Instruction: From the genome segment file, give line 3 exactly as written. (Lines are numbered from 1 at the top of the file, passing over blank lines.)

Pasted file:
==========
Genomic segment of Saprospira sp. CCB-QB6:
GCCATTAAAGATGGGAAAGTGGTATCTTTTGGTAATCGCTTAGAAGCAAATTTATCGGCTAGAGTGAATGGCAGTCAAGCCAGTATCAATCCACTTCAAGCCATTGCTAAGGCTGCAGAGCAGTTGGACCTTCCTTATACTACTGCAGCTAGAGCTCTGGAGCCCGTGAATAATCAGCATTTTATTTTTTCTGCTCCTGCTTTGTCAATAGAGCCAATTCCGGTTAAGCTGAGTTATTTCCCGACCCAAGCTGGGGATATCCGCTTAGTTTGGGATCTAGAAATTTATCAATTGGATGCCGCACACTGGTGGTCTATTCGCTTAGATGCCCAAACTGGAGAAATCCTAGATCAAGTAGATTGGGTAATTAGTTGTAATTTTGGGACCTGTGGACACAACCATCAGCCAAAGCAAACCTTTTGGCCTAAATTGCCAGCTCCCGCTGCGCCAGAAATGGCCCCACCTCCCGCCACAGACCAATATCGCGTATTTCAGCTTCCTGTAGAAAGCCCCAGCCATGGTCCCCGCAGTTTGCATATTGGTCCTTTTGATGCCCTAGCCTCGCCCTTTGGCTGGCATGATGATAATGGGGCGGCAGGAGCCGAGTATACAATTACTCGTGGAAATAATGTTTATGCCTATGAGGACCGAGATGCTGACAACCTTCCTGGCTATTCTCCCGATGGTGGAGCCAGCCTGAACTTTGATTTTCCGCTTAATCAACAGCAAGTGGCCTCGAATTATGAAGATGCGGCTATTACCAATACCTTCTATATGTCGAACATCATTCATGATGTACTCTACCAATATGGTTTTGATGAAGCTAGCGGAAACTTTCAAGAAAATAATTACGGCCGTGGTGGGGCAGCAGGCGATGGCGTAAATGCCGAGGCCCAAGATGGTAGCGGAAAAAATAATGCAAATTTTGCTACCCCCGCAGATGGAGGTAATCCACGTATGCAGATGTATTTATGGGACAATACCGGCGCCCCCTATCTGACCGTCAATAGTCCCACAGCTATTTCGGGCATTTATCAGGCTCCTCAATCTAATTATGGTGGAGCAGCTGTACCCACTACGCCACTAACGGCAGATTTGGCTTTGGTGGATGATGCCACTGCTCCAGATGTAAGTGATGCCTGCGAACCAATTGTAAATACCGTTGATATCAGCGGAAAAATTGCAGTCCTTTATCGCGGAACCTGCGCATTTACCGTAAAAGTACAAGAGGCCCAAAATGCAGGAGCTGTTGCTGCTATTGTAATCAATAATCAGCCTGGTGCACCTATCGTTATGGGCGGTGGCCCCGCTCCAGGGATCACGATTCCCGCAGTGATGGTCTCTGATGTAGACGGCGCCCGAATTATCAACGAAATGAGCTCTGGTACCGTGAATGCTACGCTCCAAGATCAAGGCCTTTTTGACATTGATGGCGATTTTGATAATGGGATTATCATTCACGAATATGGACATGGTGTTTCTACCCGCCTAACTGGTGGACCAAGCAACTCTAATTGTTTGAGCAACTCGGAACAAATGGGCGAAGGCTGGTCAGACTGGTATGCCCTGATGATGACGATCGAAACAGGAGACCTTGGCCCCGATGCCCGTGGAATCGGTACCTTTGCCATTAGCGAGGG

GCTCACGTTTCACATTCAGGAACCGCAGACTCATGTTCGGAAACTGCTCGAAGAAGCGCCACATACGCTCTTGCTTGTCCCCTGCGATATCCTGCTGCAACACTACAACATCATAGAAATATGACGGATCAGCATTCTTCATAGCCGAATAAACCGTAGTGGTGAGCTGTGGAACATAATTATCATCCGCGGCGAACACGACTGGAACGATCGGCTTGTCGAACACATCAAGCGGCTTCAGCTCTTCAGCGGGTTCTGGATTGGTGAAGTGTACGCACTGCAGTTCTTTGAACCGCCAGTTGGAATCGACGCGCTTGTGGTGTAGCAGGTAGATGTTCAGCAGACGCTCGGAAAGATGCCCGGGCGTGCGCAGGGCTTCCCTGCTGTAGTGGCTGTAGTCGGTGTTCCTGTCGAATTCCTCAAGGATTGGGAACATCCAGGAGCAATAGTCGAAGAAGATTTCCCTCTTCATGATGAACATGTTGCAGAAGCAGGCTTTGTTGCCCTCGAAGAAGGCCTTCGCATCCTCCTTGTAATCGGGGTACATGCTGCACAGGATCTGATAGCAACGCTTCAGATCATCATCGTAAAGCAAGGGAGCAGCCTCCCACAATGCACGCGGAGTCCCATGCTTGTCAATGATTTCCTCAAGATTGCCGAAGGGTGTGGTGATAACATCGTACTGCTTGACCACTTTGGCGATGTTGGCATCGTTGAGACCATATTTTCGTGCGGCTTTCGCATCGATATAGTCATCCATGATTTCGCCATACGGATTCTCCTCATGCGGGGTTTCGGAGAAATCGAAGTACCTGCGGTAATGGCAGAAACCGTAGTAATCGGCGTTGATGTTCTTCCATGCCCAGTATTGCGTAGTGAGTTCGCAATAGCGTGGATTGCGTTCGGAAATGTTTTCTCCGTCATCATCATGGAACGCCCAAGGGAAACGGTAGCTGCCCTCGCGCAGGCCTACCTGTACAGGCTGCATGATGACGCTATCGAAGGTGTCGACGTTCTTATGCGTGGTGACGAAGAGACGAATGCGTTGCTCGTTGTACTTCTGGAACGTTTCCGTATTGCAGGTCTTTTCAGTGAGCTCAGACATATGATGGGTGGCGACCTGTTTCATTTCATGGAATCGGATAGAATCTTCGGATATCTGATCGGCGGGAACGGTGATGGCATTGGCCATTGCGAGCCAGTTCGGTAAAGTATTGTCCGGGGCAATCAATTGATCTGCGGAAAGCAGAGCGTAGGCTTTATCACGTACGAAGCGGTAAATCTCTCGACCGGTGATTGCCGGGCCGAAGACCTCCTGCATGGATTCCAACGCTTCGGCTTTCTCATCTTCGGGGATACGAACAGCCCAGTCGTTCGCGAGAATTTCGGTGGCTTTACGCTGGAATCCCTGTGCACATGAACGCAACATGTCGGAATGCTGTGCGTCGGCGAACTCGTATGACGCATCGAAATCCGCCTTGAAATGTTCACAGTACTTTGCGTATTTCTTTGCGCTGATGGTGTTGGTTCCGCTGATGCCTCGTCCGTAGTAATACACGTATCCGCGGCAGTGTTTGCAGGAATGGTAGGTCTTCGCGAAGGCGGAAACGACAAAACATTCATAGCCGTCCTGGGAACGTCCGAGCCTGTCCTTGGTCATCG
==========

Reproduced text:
GCTCACGTTTCACATTCAGGAACCGCAGACTCATGTTCGGAAACTGCTCGAAGAAGCGCCACATACGCTCTTGCTTGTCCCCTGCGATATCCTGCTGCAACACTACAACATCATAGAAATATGACGGATCAGCATTCTTCATAGCCGAATAAACCGTAGTGGTGAGCTGTGGAACATAATTATCATCCGCGGCGAACACGACTGGAACGATCGGCTTGTCGAACACATCAAGCGGCTTCAGCTCTTCAGCGGGTTCTGGATTGGTGAAGTGTACGCACTGCAGTTCTTTGAACCGCCAGTTGGAATCGACGCGCTTGTGGTGTAGCAGGTAGATGTTCAGCAGACGCTCGGAAAGATGCCCGGGCGTGCGCAGGGCTTCCCTGCTGTAGTGGCTGTAGTCGGTGTTCCTGTCGAATTCCTCAAGGATTGGGAACATCCAGGAGCAATAGTCGAAGAAGATTTCCCTCTTCATGATGAACATGTTGCAGAAGCAGGCTTTGTTGCCCTCGAAGAAGGCCTTCGCATCCTCCTTGTAATCGGGGTACATGCTGCACAGGATCTGATAGCAACGCTTCAGATCATCATCGTAAAGCAAGGGAGCAGCCTCCCACAATGCACGCGGAGTCCCATGCTTGTCAATGATTTCCTCAAGATTGCCGAAGGGTGTGGTGATAACATCGTACTGCTTGACCACTTTGGCGATGTTGGCATCGTTGAGACCATATTTTCGTGCGGCTTTCGCATCGATATAGTCATCCATGATTTCGCCATACGGATTCTCCTCATGCGGGGTTTCGGAGAAATCGAAGTACCTGCGGTAATGGCAGAAACCGTAGTAATCGGCGTTGATGTTCTTCCATGCCCAGTATTGCGTAGTGAGTTCGCAATAGCGTGGATTGCGTTCGGAAATGTTTTCTCCGTCATCATCATGGAACGCCCAAGGGAAACGGTAGCTGCCCTCGCGCAGGCCTACCTGTACAGGCTGCATGATGACGCTATCGAAGGTGTCGACGTTCTTATGCGTGGTGACGAAGAGACGAATGCGTTGCTCGTTGTACTTCTGGAACGTTTCCGTATTGCAGGTCTTTTCAGTGAGCTCAGACATATGATGGGTGGCGACCTGTTTCATTTCATGGAATCGGATAGAATCTTCGGATATCTGATCGGCGGGAACGGTGATGGCATTGGCCATTGCGAGCCAGTTCGGTAAAGTATTGTCCGGGGCAATCAATTGATCTGCGGAAAGCAGAGCGTAGGCTTTATCACGTACGAAGCGGTAAATCTCTCGACCGGTGATTGCCGGGCCGAAGACCTCCTGCATGGATTCCAACGCTTCGGCTTTCTCATCTTCGGGGATACGAACAGCCCAGTCGTTCGCGAGAATTTCGGTGGCTTTACGCTGGAATCCCTGTGCACATGAACGCAACATGTCGGAATGCTGTGCGTCGGCGAACTCGTATGACGCATCGAAATCCGCCTTGAAATGTTCACAGTACTTTGCGTATTTCTTTGCGCTGATGGTGTTGGTTCCGCTGATGCCTCGTCCGTAGTAATACACGTATCCGCGGCAGTGTTTGCAGGAATGGTAGGTCTTCGCGAAGGCGGAAACGACAAAACATTCATAGCCGTCCTGGGAACGTCCGAGCCTGTCCTTGGTCATCG